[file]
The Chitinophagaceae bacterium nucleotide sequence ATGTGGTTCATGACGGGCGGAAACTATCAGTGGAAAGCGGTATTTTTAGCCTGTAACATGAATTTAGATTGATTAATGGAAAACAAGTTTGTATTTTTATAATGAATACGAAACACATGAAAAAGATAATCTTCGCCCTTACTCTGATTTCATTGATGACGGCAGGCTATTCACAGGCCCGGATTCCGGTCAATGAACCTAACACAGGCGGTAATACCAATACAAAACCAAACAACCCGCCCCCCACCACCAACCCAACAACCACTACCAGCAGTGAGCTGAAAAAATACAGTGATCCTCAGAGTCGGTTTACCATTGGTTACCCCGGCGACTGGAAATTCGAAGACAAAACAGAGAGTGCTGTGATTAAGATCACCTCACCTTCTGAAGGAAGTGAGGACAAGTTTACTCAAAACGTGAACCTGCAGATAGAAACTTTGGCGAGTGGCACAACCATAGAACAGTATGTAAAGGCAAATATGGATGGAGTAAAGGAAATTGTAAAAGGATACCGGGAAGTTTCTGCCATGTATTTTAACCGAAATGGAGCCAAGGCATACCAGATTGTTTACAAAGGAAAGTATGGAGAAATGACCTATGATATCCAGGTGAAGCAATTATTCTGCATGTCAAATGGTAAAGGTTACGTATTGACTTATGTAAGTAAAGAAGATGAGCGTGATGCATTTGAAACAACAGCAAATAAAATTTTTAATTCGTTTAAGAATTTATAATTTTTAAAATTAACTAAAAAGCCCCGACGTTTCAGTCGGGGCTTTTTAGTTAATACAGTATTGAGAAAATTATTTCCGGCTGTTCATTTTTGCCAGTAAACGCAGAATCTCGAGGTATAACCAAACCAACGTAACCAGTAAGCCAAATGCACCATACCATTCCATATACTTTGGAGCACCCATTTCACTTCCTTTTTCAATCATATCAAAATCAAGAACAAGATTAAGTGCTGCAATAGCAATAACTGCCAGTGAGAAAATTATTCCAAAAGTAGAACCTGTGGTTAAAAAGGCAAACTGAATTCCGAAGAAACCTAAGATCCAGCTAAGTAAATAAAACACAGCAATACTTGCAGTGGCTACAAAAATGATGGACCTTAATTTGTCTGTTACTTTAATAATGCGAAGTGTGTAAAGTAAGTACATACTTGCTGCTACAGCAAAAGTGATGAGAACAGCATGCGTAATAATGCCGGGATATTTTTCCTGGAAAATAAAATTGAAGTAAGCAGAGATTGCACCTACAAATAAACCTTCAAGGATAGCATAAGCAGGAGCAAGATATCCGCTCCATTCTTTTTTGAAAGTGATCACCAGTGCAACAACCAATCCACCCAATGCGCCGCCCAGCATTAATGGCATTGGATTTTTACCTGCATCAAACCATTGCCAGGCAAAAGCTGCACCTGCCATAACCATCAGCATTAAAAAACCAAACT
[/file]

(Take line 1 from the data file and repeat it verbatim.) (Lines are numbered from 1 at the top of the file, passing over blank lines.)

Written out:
The Chitinophagaceae bacterium nucleotide sequence ATGTGGTTCATGACGGGCGGAAACTATCAGTGGAAAGCGGTATTTTTAGCCTGTAACATGAATTTAGATTGATTAATGGAAAACAAGTTTGTATTTTTATAATGAATACGAAACACATGAAAAAGATAATCTTCGCCCTTACTCTGATTTCATTGATGACGGCAGGCTATTCACAGGCCCGGATTCCGGTCAATGAACCTAACACAGGCGGTAATACCAATACAAAACCAAACAACCCGCCCCCCACCACCAACCCAACAACCACTACCAGCAGTGAGCTGAAAAAATACAGTGATCCTCAGAGTCGGTTTACCATTGGTTACCCCGGCGACTGGAAATTCGAAGACAAAACAGAGAGTGCTGTGATTAAGATCACCTCACCTTCTGAAGGAAGTGAGGACAAGTTTACTCAAAACGTGAACCTGCAGATAGAAACTTTGGCGAGTGGCACAACCATAGAACAGTATGTAAAGGCAAATATGGATGGAGTAAAGGAAATTGTAAAAGGATACCGGGAAGTTTCTGCCATGTATTTTAACCGAAATGGAGCCAAGGCATACCAGATTGTTTACAAAGGAAAGTATGGAGAAATGACCTATGATATCCAGGTGAAGCAATTATTCTGCATGTCAAATGGTAAAGGTTACGTATTGACTTATGTAAGTAAAGAAGATGAGCGTGATGCATTTGAAACAACAGCAAATAAAATTTTTAATTCGTTTAAGAATTTATAATTTTTAAAATTAACTAAAAAGCCCCGACGTTTCAGTCGGGGCTTTTTAGTTAATACAGTATTGAGAAAATTATTTCCGGCTGTTCATTTTTGCCAGTAAACGCAGAATCTCGAGGTATAACCAAACCAACGTAACCAGTAAGCCAAATGCACCATACCATTCCATATACTTTGGAGCACCCATTTCACTTCCTTTTTCAATCATATCAAAATCAAGAACAAGATTAAGTGCTGCAATAGCAATAACTGCCAGTGAGAAAATTATTCCAAAAGTAGAACCTGTGGTTAAAAAGGCAAACTGAATTCCGAAGAAACCTAAGATCCAGCTAAGTAAATAAAACACAGCAATACTTGCAGTGGCTACAAAAATGATGGACCTTAATTTGTCTGTTACTTTAATAATGCGAAGTGTGTAAAGTAAGTACATACTTGCTGCTACAGCAAAAGTGATGAGAACAGCATGCGTAATAATGCCGGGATATTTTTCCTGGAAAATAAAATTGAAGTAAGCAGAGATTGCACCTACAAATAAACCTTCAAGGATAGCATAAGCAGGAGCAAGATATCCGCTCCATTCTTTTTTGAAAGTGATCACCAGTGCAACAACCAATCCACCCAATGCGCCGCCCAGCATTAATGGCATTGGATTTTTACCTGCATCAAACCATTGCCAGGCAAAAGCTGCACCTGCCATAACCATCAGCATTAAAAAACCAAACT